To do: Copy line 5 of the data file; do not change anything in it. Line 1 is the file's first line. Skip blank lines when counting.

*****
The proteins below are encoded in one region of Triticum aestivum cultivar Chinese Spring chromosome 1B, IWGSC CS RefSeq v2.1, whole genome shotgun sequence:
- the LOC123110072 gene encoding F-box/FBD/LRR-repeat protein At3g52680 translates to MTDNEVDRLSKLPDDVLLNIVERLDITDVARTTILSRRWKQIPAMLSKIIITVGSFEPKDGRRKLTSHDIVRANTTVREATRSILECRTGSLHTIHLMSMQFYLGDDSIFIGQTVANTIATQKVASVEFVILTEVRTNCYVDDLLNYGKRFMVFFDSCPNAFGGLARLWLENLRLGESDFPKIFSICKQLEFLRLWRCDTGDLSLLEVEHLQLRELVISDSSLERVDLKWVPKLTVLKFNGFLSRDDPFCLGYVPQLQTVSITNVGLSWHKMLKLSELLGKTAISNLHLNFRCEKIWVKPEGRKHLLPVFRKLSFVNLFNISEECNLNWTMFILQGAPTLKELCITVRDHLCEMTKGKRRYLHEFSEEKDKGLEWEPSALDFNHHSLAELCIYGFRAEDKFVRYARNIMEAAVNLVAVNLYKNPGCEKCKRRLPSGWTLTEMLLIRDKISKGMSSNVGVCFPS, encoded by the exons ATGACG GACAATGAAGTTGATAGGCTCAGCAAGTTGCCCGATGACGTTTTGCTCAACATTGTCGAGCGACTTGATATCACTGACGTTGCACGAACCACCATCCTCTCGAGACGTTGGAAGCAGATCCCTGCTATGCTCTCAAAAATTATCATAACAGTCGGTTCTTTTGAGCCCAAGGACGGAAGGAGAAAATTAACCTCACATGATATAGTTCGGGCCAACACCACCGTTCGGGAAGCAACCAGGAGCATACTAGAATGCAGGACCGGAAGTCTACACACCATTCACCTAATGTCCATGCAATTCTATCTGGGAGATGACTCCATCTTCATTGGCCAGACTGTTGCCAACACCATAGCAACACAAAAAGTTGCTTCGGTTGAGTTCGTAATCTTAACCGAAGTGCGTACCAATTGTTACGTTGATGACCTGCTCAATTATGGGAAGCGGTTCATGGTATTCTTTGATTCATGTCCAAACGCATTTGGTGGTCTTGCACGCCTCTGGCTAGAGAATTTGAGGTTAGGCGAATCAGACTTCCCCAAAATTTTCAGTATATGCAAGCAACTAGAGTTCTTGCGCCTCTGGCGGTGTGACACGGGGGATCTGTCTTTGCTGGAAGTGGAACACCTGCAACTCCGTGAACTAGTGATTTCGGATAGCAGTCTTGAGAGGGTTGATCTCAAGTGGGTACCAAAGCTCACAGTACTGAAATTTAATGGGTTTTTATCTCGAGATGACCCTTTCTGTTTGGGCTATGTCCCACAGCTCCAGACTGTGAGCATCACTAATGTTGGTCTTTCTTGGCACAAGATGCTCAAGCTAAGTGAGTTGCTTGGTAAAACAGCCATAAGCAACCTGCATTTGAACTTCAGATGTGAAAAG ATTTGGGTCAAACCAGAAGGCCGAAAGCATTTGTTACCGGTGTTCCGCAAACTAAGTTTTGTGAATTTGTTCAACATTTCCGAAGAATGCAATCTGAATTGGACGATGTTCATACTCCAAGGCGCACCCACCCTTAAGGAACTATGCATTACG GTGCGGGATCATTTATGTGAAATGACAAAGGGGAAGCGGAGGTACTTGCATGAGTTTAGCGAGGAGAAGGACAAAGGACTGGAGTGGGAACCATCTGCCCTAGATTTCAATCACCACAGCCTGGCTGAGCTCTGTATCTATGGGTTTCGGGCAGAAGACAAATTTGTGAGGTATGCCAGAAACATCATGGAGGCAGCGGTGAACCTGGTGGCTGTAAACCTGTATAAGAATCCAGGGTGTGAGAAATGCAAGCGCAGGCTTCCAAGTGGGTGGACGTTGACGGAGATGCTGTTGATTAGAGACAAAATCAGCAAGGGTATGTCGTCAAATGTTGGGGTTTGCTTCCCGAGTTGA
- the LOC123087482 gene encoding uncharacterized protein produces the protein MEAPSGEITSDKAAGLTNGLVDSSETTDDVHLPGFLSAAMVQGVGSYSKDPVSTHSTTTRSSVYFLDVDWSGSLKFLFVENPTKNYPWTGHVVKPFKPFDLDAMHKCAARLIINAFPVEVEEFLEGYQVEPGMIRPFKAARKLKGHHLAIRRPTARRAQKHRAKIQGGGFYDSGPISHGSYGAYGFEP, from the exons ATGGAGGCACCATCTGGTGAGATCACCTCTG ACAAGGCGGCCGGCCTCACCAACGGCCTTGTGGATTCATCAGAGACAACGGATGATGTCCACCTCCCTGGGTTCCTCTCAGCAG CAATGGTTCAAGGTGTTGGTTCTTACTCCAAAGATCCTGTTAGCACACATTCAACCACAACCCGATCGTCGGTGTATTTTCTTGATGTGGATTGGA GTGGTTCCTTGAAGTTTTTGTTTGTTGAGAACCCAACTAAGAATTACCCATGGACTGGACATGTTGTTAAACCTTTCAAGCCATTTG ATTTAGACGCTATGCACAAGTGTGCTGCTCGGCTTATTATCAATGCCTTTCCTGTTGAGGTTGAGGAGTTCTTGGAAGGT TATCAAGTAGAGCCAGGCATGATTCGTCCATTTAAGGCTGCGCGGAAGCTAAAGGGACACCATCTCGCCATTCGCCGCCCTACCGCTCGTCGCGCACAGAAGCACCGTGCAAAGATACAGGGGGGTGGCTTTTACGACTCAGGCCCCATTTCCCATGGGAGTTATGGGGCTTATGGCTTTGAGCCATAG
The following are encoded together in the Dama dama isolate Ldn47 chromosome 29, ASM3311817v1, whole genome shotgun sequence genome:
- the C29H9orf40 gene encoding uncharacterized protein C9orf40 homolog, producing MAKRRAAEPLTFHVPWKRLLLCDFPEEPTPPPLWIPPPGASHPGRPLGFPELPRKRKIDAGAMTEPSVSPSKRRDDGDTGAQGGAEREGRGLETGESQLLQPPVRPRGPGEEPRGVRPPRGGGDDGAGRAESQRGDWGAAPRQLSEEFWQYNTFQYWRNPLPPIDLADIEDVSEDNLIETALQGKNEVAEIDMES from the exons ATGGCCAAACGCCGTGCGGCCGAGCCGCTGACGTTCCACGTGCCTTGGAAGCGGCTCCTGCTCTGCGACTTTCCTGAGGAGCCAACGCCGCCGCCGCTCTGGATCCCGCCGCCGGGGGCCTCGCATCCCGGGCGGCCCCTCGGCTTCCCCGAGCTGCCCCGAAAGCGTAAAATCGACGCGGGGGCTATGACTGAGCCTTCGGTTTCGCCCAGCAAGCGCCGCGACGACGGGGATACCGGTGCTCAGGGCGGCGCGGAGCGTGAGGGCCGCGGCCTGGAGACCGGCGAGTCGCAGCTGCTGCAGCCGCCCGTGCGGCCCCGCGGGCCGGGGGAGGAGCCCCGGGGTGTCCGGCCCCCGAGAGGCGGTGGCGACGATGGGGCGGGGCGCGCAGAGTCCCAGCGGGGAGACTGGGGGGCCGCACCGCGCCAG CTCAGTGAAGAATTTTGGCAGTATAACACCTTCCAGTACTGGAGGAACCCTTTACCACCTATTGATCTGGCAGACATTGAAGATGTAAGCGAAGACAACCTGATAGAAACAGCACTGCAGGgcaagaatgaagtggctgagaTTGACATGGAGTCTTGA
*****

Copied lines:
- the C29H9orf40 gene encoding uncharacterized protein C9orf40 homolog, producing MAKRRAAEPLTFHVPWKRLLLCDFPEEPTPPPLWIPPPGASHPGRPLGFPELPRKRKIDAGAMTEPSVSPSKRRDDGDTGAQGGAEREGRGLETGESQLLQPPVRPRGPGEEPRGVRPPRGGGDDGAGRAESQRGDWGAAPRQLSEEFWQYNTFQYWRNPLPPIDLADIEDVSEDNLIETALQGKNEVAEIDMES from the exons ATGGCCAAACGCCGTGCGGCCGAGCCGCTGACGTTCCACGTGCCTTGGAAGCGGCTCCTGCTCTGCGACTTTCCTGAGGAGCCAACGCCGCCGCCGCTCTGGATCCCGCCGCCGGGGGCCTCGCATCCCGGGCGGCCCCTCGGCTTCCCCGAGCTGCCCCGAAAGCGTAAAATCGACGCGGGGGCTATGACTGAGCCTTCGGTTTCGCCCAGCAAGCGCCGCGACGACGGGGATACCGGTGCTCAGGGCGGCGCGGAGCGTGAGGGCCGCGGCCTGGAGACCGGCGAGTCGCAGCTGCTGCAGCCGCCCGTGCGGCCCCGCGGGCCGGGGGAGGAGCCCCGGGGTGTCCGGCCCCCGAGAGGCGGTGGCGACGATGGGGCGGGGCGCGCAGAGTCCCAGCGGGGAGACTGGGGGGCCGCACCGCGCCAG CTCAGTGAAGAATTTTGGCAGTATAACACCTTCCAGTACTGGAGGAACCCTTTACCACCTATTGATCTGGCAGACATTGAAGATGTAAGCGAAGACAACCTGATAGAAACAGCACTGCAGGgcaagaatgaagtggctgagaTTGACATGGAGTCTTGA